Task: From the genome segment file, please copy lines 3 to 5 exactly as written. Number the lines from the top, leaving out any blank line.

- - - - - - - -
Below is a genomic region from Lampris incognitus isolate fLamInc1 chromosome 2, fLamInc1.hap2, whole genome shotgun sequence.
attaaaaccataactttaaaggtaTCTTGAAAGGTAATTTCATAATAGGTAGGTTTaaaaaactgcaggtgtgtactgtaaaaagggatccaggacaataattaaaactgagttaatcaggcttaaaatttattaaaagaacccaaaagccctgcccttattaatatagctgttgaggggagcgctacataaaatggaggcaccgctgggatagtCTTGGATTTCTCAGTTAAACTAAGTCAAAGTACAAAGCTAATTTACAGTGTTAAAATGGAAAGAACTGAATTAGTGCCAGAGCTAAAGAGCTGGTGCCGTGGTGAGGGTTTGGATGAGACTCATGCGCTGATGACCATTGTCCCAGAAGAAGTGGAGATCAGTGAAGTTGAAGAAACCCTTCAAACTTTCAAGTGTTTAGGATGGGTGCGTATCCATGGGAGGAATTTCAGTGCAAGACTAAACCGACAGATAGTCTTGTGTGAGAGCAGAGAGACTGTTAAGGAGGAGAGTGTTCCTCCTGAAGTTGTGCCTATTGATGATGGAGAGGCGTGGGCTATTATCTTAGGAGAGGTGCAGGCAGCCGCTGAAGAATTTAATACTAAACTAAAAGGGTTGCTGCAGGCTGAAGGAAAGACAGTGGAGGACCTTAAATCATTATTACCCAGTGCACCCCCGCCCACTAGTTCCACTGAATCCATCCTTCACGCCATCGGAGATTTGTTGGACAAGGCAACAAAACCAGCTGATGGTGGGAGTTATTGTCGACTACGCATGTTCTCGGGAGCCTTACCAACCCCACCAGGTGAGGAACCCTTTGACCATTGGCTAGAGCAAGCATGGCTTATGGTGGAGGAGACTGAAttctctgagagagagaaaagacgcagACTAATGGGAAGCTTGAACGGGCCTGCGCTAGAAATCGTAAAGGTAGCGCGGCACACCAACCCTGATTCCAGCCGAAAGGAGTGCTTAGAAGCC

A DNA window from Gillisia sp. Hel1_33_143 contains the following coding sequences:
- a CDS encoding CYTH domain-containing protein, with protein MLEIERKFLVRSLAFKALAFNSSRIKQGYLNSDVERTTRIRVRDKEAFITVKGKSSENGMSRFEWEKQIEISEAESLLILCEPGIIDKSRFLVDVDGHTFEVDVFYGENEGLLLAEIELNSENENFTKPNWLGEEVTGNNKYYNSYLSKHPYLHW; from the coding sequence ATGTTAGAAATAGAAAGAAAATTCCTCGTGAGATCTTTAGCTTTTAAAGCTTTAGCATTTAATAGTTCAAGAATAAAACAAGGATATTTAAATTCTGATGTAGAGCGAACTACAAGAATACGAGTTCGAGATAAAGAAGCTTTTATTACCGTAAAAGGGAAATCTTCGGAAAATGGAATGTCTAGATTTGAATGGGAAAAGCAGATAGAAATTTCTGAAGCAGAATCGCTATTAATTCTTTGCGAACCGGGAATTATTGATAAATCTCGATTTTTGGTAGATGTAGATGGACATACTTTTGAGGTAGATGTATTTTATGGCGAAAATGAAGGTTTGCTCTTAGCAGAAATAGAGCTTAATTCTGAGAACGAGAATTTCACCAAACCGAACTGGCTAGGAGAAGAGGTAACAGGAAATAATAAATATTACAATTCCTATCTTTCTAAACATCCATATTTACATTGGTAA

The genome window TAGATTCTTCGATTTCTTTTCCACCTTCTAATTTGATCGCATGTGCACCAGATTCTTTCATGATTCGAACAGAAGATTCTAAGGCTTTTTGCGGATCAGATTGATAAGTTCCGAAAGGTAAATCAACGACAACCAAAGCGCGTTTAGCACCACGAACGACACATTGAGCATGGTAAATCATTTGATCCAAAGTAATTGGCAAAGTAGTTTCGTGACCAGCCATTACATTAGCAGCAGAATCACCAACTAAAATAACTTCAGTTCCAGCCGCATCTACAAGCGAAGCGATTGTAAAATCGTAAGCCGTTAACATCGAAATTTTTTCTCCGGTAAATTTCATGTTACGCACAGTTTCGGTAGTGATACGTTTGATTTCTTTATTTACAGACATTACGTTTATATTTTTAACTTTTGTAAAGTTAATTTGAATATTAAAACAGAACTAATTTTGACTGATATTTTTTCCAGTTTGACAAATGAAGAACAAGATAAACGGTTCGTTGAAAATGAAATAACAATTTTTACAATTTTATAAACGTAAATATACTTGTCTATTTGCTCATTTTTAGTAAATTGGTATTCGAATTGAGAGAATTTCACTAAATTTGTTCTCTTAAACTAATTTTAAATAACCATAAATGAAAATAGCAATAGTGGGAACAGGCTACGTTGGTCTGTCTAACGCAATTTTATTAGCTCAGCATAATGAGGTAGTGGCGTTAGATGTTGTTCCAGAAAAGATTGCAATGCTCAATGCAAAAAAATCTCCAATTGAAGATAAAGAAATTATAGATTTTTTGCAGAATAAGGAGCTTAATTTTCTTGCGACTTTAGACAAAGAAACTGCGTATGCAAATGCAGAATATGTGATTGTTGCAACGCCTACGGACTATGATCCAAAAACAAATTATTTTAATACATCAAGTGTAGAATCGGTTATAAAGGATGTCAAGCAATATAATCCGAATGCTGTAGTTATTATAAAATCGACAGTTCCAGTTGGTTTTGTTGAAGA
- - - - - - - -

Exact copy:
A DNA window from Gillisia sp. Hel1_33_143 contains the following coding sequences:
- a CDS encoding CYTH domain-containing protein, with protein MLEIERKFLVRSLAFKALAFNSSRIKQGYLNSDVERTTRIRVRDKEAFITVKGKSSENGMSRFEWEKQIEISEAESLLILCEPGIIDKSRFLVDVDGHTFEVDVFYGENEGLLLAEIELNSENENFTKPNWLGEEVTGNNKYYNSYLSKHPYLHW; from the coding sequence ATGTTAGAAATAGAAAGAAAATTCCTCGTGAGATCTTTAGCTTTTAAAGCTTTAGCATTTAATAGTTCAAGAATAAAACAAGGATATTTAAATTCTGATGTAGAGCGAACTACAAGAATACGAGTTCGAGATAAAGAAGCTTTTATTACCGTAAAAGGGAAATCTTCGGAAAATGGAATGTCTAGATTTGAATGGGAAAAGCAGATAGAAATTTCTGAAGCAGAATCGCTATTAATTCTTTGCGAACCGGGAATTATTGATAAATCTCGATTTTTGGTAGATGTAGATGGACATACTTTTGAGGTAGATGTATTTTATGGCGAAAATGAAGGTTTGCTCTTAGCAGAAATAGAGCTTAATTCTGAGAACGAGAATTTCACCAAACCGAACTGGCTAGGAGAAGAGGTAACAGGAAATAATAAATATTACAATTCCTATCTTTCTAAACATCCATATTTACATTGGTAA

The genome window TAGATTCTTCGATTTCTTTTCCACCTTCTAATTTGATCGCATGTGCACCAGATTCTTTCATGATTCGAACAGAAGATTCTAAGGCTTTTTGCGGATCAGATTGATAAGTTCCGAAAGGTAAATCAACGACAACCAAAGCGCGTTTAGCACCACGAACGACACATTGAGCATGGTAAATCATTTGATCCAAAGTAATTGGCAAAGTAGTTTCGTGACCAGCCATTACATTAGCAGCAGAATCACCAACTAAAATAACTTCAGTTCCAGCCGCATCTACAAGCGAAGCGATTGTAAAATCGTAAGCCGTTAACATCGAAATTTTTTCTCCGGTAAATTTCATGTTACGCACAGTTTCGGTAGTGATACGTTTGATTTCTTTATTTACAGACATTACGTTTATATTTTTAACTTTTGTAAAGTTAATTTGAATATTAAAACAGAACTAATTTTGACTGATATTTTTTCCAGTTTGACAAATGAAGAACAAGATAAACGGTTCGTTGAAAATGAAATAACAATTTTTACAATTTTATAAACGTAAATATACTTGTCTATTTGCTCATTTTTAGTAAATTGGTATTCGAATTGAGAGAATTTCACTAAATTTGTTCTCTTAAACTAATTTTAAATAACCATAAATGAAAATAGCAATAGTGGGAACAGGCTACGTTGGTCTGTCTAACGCAATTTTATTAGCTCAGCATAATGAGGTAGTGGCGTTAGATGTTGTTCCAGAAAAGATTGCAATGCTCAATGCAAAAAAATCTCCAATTGAAGATAAAGAAATTATAGATTTTTTGCAGAATAAGGAGCTTAATTTTCTTGCGACTTTAGACAAAGAAACTGCGTATGCAAATGCAGAATATGTGATTGTTGCAACGCCTACGGACTATGATCCAAAAACAAATTATTTTAATACATCAAGTGTAGAATCGGTTATAAAGGATGTCAAGCAATATAATCCGAATGCTGTAGTTATTATAAAATCGACAGTTCCAGTTGGTTTTGTTGAAGA